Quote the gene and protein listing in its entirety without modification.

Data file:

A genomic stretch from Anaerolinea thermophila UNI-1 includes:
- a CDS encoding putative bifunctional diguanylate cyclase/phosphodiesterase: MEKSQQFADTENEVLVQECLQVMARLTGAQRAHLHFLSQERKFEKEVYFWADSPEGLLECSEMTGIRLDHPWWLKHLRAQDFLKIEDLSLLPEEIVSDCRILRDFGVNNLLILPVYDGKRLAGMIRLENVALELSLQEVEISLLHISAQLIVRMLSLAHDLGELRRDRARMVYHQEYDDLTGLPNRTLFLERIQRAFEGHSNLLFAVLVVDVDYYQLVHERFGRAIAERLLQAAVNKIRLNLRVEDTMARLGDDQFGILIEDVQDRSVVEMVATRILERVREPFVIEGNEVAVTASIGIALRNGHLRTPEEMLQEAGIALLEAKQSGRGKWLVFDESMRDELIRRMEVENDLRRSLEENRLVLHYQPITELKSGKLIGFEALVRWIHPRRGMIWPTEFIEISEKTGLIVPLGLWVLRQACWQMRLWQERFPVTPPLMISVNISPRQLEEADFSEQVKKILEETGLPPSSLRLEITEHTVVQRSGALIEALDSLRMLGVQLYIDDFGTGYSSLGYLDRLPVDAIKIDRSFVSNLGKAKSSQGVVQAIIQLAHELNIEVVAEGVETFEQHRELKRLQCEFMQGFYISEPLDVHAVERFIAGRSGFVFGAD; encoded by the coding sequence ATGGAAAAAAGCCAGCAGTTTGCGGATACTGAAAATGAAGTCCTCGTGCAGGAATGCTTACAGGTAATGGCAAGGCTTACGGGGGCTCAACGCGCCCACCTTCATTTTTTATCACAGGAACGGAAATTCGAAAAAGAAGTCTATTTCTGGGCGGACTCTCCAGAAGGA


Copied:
A genomic stretch from Anaerolinea thermophila UNI-1 includes:
- a CDS encoding putative bifunctional diguanylate cyclase/phosphodiesterase: MEKSQQFADTENEVLVQECLQVMARLTGAQRAHLHFLSQERKFEKEVYFWADSPEGLLECSEMTGIRLDHPWWLKHLRAQDFLKIEDLSLLPEEIVSDCRILRDFGVNNLLILPVYDGKRLAGMIRLENVALELSLQEVEISLLHISAQLIVRMLSLAHDLGELRRDRARMVYHQEYDDLTGLPNRTLFLERIQRAFEGHSNLLFAVLVVDVDYYQLVHERFGRAIAERLLQAAVNKIRLNLRVEDTMARLGDDQFGILIEDVQDRSVVEMVATRILERVREPFVIEGNEVAVTASIGIALRNGHLRTPEEMLQEAGIALLEAKQSGRGKWLVFDESMRDELIRRMEVENDLRRSLEENRLVLHYQPITELKSGKLIGFEALVRWIHPRRGMIWPTEFIEISEKTGLIVPLGLWVLRQACWQMRLWQERFPVTPPLMISVNISPRQLEEADFSEQVKKILEETGLPPSSLRLEITEHTVVQRSGALIEALDSLRMLGVQLYIDDFGTGYSSLGYLDRLPVDAIKIDRSFVSNLGKAKSSQGVVQAIIQLAHELNIEVVAEGVETFEQHRELKRLQCEFMQGFYISEPLDVHAVERFIAGRSGFVFGAD; encoded by the coding sequence ATGGAAAAAAGCCAGCAGTTTGCGGATACTGAAAATGAAGTCCTCGTGCAGGAATGCTTACAGGTAATGGCAAGGCTTACGGGGGCTCAACGCGCCCACCTTCATTTTTTATCACAGGAACGGAAATTCGAAAAAGAAGTCTATTTCTGGGCGGACTCTCCAGAAGGA